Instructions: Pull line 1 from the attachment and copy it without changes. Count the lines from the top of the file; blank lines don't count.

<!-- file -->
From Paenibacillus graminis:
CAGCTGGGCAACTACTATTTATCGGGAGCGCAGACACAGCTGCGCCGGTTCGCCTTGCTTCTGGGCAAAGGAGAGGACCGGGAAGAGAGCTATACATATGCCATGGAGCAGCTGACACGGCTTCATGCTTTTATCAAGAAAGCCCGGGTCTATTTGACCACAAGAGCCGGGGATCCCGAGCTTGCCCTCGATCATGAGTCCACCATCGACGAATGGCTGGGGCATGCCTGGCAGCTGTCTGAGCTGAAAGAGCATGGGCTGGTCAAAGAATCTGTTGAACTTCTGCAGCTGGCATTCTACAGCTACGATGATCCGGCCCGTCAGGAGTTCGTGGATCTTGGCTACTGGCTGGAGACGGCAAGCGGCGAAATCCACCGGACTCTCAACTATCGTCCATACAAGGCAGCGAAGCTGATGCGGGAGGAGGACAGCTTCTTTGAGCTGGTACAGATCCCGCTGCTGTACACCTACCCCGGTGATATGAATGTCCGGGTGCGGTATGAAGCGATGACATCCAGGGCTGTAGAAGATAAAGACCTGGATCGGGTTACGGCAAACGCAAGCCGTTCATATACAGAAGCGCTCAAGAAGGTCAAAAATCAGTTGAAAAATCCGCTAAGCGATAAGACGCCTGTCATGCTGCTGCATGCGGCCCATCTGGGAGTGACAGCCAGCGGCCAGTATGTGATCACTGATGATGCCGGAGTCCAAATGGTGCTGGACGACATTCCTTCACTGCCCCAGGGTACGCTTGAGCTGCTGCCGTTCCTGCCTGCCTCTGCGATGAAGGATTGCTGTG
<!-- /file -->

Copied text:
From Paenibacillus graminis: